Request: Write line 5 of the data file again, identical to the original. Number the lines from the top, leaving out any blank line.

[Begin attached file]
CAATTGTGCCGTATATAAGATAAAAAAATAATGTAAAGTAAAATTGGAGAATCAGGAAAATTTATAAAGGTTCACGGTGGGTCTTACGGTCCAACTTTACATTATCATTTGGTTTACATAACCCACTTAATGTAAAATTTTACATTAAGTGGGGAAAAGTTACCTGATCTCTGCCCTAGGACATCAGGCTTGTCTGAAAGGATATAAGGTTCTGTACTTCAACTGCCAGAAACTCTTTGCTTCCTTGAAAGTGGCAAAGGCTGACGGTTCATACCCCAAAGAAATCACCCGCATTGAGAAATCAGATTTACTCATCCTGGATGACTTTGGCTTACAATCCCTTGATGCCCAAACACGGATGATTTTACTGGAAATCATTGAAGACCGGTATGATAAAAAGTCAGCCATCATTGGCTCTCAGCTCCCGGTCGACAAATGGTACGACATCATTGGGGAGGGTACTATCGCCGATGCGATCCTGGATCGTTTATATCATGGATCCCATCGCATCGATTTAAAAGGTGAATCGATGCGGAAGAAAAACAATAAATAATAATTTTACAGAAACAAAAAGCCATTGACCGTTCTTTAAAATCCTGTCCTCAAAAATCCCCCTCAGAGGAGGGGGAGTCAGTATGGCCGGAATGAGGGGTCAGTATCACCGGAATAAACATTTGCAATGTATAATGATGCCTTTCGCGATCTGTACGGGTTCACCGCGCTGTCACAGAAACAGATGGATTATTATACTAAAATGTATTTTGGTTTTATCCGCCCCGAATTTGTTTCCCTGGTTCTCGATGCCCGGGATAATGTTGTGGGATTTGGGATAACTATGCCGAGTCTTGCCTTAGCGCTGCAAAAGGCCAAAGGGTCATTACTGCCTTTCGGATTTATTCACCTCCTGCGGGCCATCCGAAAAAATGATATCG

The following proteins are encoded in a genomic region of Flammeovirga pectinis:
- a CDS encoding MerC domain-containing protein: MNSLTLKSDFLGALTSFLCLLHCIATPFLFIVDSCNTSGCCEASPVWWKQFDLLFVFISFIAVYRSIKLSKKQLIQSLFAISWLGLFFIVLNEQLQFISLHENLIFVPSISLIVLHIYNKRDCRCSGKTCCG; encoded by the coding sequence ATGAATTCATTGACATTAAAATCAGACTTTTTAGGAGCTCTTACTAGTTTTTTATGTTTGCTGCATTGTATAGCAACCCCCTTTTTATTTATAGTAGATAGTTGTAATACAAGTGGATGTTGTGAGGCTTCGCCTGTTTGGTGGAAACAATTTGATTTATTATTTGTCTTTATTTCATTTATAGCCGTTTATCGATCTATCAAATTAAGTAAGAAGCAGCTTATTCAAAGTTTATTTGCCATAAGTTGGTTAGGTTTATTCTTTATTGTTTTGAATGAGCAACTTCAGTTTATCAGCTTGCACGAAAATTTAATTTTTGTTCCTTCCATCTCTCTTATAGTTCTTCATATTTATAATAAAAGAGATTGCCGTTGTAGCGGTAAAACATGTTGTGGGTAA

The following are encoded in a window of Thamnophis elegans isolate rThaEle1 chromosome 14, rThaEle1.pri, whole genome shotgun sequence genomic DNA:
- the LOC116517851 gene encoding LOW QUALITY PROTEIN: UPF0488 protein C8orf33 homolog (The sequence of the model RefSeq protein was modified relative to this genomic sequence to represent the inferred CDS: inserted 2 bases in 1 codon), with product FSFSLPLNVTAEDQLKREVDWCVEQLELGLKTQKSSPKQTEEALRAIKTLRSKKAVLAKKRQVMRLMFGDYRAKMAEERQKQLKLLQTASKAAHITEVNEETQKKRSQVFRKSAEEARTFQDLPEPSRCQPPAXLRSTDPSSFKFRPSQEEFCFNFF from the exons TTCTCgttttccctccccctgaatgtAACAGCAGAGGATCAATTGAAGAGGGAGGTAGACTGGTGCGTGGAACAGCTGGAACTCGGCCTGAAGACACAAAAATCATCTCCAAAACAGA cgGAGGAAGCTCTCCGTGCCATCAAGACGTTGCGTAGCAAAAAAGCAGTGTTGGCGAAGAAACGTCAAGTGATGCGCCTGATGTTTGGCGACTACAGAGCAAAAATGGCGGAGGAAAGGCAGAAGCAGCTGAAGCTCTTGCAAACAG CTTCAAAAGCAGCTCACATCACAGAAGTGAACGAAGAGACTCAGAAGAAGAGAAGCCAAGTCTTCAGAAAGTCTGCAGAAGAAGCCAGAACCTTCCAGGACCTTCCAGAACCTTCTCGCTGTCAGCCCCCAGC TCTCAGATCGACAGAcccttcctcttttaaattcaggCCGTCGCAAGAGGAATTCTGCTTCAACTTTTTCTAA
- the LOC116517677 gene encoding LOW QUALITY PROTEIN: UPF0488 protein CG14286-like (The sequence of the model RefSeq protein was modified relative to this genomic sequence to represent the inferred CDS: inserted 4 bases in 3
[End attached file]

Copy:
- the LOC116517851 gene encoding LOW QUALITY PROTEIN: UPF0488 protein C8orf33 homolog (The sequence of the model RefSeq protein was modified relative to this genomic sequence to represent the inferred CDS: inserted 2 bases in 1 codon), with product FSFSLPLNVTAEDQLKREVDWCVEQLELGLKTQKSSPKQTEEALRAIKTLRSKKAVLAKKRQVMRLMFGDYRAKMAEERQKQLKLLQTASKAAHITEVNEETQKKRSQVFRKSAEEARTFQDLPEPSRCQPPAXLRSTDPSSFKFRPSQEEFCFNFF from the exons TTCTCgttttccctccccctgaatgtAACAGCAGAGGATCAATTGAAGAGGGAGGTAGACTGGTGCGTGGAACAGCTGGAACTCGGCCTGAAGACACAAAAATCATCTCCAAAACAGA cgGAGGAAGCTCTCCGTGCCATCAAGACGTTGCGTAGCAAAAAAGCAGTGTTGGCGAAGAAACGTCAAGTGATGCGCCTGATGTTTGGCGACTACAGAGCAAAAATGGCGGAGGAAAGGCAGAAGCAGCTGAAGCTCTTGCAAACAG CTTCAAAAGCAGCTCACATCACAGAAGTGAACGAAGAGACTCAGAAGAAGAGAAGCCAAGTCTTCAGAAAGTCTGCAGAAGAAGCCAGAACCTTCCAGGACCTTCCAGAACCTTCTCGCTGTCAGCCCCCAGC TCTCAGATCGACAGAcccttcctcttttaaattcaggCCGTCGCAAGAGGAATTCTGCTTCAACTTTTTCTAA